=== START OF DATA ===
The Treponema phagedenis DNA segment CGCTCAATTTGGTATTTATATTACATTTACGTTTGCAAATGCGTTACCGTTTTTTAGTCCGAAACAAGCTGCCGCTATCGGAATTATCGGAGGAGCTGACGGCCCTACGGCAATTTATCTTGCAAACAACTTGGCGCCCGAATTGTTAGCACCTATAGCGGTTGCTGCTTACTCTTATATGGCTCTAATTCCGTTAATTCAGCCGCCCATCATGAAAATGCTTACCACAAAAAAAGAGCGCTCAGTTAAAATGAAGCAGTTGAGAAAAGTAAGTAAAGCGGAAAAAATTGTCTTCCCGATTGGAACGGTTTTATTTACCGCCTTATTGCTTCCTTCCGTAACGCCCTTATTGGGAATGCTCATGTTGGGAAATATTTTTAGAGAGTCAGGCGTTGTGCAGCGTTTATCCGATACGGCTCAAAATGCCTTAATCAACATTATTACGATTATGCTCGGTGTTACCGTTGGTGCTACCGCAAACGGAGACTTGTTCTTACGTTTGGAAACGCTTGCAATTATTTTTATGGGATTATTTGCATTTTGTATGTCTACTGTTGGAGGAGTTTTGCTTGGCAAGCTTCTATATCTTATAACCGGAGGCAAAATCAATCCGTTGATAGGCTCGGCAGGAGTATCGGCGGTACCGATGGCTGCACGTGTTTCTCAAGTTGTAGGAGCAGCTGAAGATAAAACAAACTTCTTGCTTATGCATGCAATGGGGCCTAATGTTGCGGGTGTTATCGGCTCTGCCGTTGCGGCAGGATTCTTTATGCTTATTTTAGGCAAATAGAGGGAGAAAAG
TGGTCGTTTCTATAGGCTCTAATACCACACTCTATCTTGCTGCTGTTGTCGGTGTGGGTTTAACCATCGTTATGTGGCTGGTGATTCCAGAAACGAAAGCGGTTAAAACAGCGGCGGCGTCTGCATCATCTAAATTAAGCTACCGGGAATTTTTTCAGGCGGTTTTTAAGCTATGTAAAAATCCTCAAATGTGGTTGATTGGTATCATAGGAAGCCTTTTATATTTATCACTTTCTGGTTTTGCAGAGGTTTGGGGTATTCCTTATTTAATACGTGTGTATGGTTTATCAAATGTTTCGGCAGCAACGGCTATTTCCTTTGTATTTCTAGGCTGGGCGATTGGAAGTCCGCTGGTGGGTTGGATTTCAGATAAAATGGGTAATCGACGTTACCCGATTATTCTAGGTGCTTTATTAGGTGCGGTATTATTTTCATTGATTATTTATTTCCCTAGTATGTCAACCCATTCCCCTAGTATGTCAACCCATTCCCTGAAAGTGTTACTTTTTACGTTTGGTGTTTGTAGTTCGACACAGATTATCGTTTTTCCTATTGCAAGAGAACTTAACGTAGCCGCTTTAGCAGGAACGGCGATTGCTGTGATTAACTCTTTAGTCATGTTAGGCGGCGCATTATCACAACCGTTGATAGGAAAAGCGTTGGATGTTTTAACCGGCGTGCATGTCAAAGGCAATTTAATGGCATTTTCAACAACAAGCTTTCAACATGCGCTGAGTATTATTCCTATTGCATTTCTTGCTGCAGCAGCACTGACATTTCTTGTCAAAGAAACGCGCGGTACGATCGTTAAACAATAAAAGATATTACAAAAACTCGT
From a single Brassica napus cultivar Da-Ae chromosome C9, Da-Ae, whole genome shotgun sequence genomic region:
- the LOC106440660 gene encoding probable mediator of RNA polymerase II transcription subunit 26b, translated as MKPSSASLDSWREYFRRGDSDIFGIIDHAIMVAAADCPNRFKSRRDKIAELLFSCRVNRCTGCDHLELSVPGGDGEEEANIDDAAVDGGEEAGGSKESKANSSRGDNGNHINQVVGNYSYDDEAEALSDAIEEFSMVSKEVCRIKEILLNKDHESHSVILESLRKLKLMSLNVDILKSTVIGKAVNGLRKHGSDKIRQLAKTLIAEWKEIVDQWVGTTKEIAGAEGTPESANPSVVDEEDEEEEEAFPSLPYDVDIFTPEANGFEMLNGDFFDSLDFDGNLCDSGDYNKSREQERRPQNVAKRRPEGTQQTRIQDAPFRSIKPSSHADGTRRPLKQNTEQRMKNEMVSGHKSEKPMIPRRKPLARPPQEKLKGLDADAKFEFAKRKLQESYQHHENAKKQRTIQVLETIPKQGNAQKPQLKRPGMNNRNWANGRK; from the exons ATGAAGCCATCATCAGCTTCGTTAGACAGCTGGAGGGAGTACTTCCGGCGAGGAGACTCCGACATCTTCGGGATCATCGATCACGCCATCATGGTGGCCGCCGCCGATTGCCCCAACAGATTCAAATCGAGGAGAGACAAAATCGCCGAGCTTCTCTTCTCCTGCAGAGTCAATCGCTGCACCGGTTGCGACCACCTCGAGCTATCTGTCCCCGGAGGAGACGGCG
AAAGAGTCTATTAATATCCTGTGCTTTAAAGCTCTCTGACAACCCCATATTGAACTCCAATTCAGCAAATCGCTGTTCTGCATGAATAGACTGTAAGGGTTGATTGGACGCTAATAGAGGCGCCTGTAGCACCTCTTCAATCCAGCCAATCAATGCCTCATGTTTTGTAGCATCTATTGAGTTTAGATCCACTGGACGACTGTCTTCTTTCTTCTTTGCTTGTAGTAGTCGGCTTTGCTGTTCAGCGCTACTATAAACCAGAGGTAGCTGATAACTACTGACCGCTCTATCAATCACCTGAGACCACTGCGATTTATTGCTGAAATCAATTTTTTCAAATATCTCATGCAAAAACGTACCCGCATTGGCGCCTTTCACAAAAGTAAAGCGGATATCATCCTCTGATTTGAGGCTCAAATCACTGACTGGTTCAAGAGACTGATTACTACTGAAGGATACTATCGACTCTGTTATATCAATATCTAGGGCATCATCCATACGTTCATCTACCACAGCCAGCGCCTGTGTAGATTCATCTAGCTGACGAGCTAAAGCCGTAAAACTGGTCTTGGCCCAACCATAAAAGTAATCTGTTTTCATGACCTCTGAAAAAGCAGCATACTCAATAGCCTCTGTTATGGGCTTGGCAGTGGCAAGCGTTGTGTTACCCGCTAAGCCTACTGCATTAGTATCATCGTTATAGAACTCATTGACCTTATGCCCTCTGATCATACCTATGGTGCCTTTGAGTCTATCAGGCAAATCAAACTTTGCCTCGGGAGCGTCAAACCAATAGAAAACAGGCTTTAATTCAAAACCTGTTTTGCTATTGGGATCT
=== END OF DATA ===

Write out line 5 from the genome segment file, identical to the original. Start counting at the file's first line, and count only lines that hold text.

AAAGAGTCTATTAATATCCTGTGCTTTAAAGCTCTCTGACAACCCCATATTGAACTCCAATTCAGCAAATCGCTGTTCTGCATGAATAGACTGTAAGGGTTGATTGGACGCTAATAGAGGCGCCTGTAGCACCTCTTCAATCCAGCCAATCAATGCCTCATGTTTTGTAGCATCTATTGAGTTTAGATCCACTGGACGACTGTCTTCTTTCTTCTTTGCTTGTAGTAGTCGGCTTTGCTGTTCAGCGCTACTATAAACCAGAGGTAGCTGATAACTACTGACCGCTCTATCAATCACCTGAGACCACTGCGATTTATTGCTGAAATCAATTTTTTCAAATATCTCATGCAAAAACGTACCCGCATTGGCGCCTTTCACAAAAGTAAAGCGGATATCATCCTCTGATTTGAGGCTCAAATCACTGACTGGTTCAAGAGACTGATTACTACTGAAGGATACTATCGACTCTGTTATATCAATATCTAGGGCATCATCCATACGTTCATCTACCACAGCCAGCGCCTGTGTAGATTCATCTAGCTGACGAGCTAAAGCCGTAAAACTGGTCTTGGCCCAACCATAAAAGTAATCTGTTTTCATGACCTCTGAAAAAGCAGCATACTCAATAGCCTCTGTTATGGGCTTGGCAGTGGCAAGCGTTGTGTTACCCGCTAAGCCTACTGCATTAGTATCATCGTTATAGAACTCATTGACCTTATGCCCTCTGATCATACCTATGGTGCCTTTGAGTCTATCAGGCAAATCAAACTTTGCCTCGGGAGCGTCAAACCAATAGAAAACAGGCTTTAATTCAAAACCTGTTTTGCTATTGGGATCT